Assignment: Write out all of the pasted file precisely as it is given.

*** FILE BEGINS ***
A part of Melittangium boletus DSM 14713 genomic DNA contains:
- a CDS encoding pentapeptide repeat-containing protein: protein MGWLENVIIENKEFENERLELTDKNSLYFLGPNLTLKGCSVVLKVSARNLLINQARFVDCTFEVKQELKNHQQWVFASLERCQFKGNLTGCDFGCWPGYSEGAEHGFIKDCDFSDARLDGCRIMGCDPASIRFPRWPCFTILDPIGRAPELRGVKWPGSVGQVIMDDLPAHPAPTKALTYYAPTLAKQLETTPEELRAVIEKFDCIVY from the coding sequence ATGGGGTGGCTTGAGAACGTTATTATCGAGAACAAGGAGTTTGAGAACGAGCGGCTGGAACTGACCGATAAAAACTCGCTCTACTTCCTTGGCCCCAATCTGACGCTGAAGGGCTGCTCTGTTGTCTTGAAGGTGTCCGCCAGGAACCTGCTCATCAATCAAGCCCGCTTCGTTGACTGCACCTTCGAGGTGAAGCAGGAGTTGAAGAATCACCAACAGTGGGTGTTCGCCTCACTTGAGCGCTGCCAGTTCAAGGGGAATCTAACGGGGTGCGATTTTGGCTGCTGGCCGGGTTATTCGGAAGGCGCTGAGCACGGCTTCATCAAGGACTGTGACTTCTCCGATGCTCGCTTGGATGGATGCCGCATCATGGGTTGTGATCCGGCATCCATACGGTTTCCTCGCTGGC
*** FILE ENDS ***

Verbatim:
A part of Melittangium boletus DSM 14713 genomic DNA contains:
- a CDS encoding pentapeptide repeat-containing protein: protein MGWLENVIIENKEFENERLELTDKNSLYFLGPNLTLKGCSVVLKVSARNLLINQARFVDCTFEVKQELKNHQQWVFASLERCQFKGNLTGCDFGCWPGYSEGAEHGFIKDCDFSDARLDGCRIMGCDPASIRFPRWPCFTILDPIGRAPELRGVKWPGSVGQVIMDDLPAHPAPTKALTYYAPTLAKQLETTPEELRAVIEKFDCIVY from the coding sequence ATGGGGTGGCTTGAGAACGTTATTATCGAGAACAAGGAGTTTGAGAACGAGCGGCTGGAACTGACCGATAAAAACTCGCTCTACTTCCTTGGCCCCAATCTGACGCTGAAGGGCTGCTCTGTTGTCTTGAAGGTGTCCGCCAGGAACCTGCTCATCAATCAAGCCCGCTTCGTTGACTGCACCTTCGAGGTGAAGCAGGAGTTGAAGAATCACCAACAGTGGGTGTTCGCCTCACTTGAGCGCTGCCAGTTCAAGGGGAATCTAACGGGGTGCGATTTTGGCTGCTGGCCGGGTTATTCGGAAGGCGCTGAGCACGGCTTCATCAAGGACTGTGACTTCTCCGATGCTCGCTTGGATGGATGCCGCATCATGGGTTGTGATCCGGCATCCATACGGTTTCCTCGCTGGC